Communication with Kin in the Wake of the COVID-19 Pandemic

Megan N. Reed, Linda Li, Luca Maria Pesando, Lauren E. Harris, Frank F. Furstenberg, Julien O. Teitler

Research output: Contribution to journalArticlepeer-review


This study investigates patterns of communication among non-coresident kin in the aftermath of the COVID-19 pandemic using data from the New York City Robin Hood Poverty Tracker. Over half of New Yorkers spoke to their non-coresident family members several times a week during the pandemic, and nearly half increased their communication with non-coresident kin since March 2020. Siblings and extended kin proved to be especially important ties activated during the pandemic. New Yorkers were most likely to report increased communication with siblings. A quarter of respondents reported that they increased communication with at least one aunt, uncle, cousin, or other extended family member. Although non-Hispanic White respondents reported the highest frequency of communication with kin, it was those groups most impacted by COVID-19—foreign-born, Black, and Hispanic New Yorkers—who were most likely to report that they increased communication with kin in the wake of the pandemic.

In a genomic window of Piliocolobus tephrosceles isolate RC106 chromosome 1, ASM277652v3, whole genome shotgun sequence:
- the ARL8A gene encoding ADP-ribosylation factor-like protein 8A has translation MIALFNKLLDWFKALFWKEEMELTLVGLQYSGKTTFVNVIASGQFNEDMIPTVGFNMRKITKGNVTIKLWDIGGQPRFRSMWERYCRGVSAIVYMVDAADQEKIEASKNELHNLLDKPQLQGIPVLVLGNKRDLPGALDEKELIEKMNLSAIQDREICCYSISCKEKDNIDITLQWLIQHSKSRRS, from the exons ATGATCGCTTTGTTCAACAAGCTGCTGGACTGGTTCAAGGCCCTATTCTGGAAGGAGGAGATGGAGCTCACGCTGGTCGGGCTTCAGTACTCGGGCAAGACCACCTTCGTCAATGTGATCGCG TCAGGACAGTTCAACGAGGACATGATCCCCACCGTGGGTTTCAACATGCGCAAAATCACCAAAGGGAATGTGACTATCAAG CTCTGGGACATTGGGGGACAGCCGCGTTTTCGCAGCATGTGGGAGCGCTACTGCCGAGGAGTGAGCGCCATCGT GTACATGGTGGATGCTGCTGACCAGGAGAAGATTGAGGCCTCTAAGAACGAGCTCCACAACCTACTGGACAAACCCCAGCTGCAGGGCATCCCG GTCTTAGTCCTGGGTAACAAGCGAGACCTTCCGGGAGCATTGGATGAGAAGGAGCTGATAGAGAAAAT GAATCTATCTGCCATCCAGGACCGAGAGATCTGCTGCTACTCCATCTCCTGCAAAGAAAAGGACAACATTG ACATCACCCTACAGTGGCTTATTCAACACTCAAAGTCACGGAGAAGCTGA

Original languageEnglish (US)
StatePublished - Jan 1 2023


  • COVID-19
  • family communication
  • kinship
  • ties

ASJC Scopus subject areas

  • General Social Sciences


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